Majority of Children View Their Mother as Uncomfortable Managing Money
“Perhaps the ideal gift this Mother’s Day is a lesson in personal finance,” said Gail Cunningham, spokesperson for the NFCC. “What mothers may not realize is that a lack of financial skills has the potential to negatively impact not only their future, but also that of their children, as negative habits are picked up as readily as positive ones. Mothers have the opportunity to influence multiple generations by improving their own personal financial abilities.”
Consider the following statistics:
- The NFCC’s 2013 Financial Literacy Survey (FLS) results revealed that most people, 33 percent, learned their financial skills at home.
- The typical single parent is the mother; therefore the sole responsibility is placed on her to demonstrate and teach sound financial habits.
- Fewer than half of the states require a course in personal finance for graduation from high school. Accordingly, only five percent of FLS respondents indicated schools were their main source of personal finance skills.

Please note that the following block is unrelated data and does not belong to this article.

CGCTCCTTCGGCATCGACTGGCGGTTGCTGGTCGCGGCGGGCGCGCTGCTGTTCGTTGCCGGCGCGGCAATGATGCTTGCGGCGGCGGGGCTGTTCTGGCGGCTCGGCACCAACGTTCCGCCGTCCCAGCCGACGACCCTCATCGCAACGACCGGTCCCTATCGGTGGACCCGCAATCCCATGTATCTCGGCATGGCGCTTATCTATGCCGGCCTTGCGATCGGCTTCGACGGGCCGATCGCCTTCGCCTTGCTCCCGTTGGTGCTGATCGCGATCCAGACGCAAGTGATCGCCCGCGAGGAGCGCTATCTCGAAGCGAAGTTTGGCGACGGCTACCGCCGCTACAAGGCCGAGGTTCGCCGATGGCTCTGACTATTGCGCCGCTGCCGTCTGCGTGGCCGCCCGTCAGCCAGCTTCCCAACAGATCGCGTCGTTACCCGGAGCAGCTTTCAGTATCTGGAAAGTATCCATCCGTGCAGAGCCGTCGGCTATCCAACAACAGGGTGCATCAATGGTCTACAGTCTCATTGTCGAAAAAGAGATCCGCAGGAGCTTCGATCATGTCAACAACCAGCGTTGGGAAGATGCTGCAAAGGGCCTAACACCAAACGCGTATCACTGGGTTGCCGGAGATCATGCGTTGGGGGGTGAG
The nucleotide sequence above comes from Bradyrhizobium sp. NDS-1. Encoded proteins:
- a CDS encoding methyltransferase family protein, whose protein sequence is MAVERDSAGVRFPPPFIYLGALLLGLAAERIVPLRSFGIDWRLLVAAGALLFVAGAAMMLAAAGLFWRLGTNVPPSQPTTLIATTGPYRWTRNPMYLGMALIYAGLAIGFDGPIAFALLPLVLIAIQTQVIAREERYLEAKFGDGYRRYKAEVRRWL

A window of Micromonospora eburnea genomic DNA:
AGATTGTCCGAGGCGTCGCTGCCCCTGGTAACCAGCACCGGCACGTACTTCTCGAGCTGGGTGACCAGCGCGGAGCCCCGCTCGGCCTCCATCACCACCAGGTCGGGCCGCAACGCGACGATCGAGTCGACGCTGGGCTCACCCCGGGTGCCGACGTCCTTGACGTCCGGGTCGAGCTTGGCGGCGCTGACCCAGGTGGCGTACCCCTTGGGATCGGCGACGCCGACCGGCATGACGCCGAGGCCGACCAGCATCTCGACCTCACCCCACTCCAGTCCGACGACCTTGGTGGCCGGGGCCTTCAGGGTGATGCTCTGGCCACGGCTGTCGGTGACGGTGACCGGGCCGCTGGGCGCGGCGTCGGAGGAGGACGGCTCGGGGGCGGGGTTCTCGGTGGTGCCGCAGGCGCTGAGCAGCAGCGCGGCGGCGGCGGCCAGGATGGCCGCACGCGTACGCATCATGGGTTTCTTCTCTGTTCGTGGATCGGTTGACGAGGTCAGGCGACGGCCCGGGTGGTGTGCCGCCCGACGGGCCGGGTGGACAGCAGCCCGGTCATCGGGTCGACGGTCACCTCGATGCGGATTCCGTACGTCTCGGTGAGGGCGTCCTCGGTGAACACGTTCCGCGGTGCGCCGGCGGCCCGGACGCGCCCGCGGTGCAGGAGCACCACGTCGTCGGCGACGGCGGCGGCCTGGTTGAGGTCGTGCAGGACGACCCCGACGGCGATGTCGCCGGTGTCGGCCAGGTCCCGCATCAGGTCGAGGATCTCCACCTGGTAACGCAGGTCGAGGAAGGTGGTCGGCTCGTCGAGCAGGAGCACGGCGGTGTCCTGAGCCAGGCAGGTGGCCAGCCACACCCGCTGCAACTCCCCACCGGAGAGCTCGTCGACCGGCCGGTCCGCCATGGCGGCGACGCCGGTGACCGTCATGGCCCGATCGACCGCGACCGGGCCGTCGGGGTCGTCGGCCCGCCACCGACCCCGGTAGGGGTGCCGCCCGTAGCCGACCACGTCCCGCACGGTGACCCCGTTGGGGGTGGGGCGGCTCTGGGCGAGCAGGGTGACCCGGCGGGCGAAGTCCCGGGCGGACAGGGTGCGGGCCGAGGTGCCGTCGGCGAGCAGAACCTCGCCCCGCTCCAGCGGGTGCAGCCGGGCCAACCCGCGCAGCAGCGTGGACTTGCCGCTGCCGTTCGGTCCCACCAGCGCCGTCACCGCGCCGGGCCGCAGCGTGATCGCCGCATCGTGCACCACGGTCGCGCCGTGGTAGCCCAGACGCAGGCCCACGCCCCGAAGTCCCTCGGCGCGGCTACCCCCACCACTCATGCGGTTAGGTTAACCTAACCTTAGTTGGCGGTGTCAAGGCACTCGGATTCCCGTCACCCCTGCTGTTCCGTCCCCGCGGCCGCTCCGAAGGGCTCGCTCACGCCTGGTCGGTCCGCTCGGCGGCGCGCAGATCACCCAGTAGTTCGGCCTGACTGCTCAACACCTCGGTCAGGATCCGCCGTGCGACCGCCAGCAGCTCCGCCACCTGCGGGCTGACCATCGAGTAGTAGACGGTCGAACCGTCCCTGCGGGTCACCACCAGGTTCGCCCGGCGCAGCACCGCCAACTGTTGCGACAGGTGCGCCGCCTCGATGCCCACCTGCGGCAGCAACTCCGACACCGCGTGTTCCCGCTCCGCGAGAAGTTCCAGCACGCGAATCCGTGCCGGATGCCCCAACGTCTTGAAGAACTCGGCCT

There is no lack of personal finance education materials. The bookshelves are filled with financial self-help information; solid advice can be found online, and the NFCC Member Agencies offer free or low-cost education on a variety of topics delivered one-on-one, in a group setting or online.
“It’s never too late to start. The first step is for mothers to take advantage of the opportunities available to improve their grasp of personal finance; then look for teachable moments to demonstrate those new skills to the children,” continued Cunningham. “After all, the gift of financial literacy is a gift that lasts a lifetime.”
For help finding the skills to become financially savvy, reach out to one of more than 700 NFCC Member Agencies, likeFamilyMeans in Minnesota and Wisconsin. Contact us today to get started on your financial plan.
The actual poll question and answer choices are below:
Thinking of my mom and personal finance, I'd say she
A. Is pretty savvy managing money, and enjoys it = 35%
B. Is intimidated by financial matters, and avoids them = 21%
C. Sees managing money as a necessary evil, and doesn't enjoy it = 26%
D. Has never managed money on her own =18%
Note: The NFCC’s April Financial Literacy Opinion Index was conducted via the homepage of the NFCC Web site (www.DebtAdvice.org) from April 1 - 01, 2013 and was answered by 735 individuals.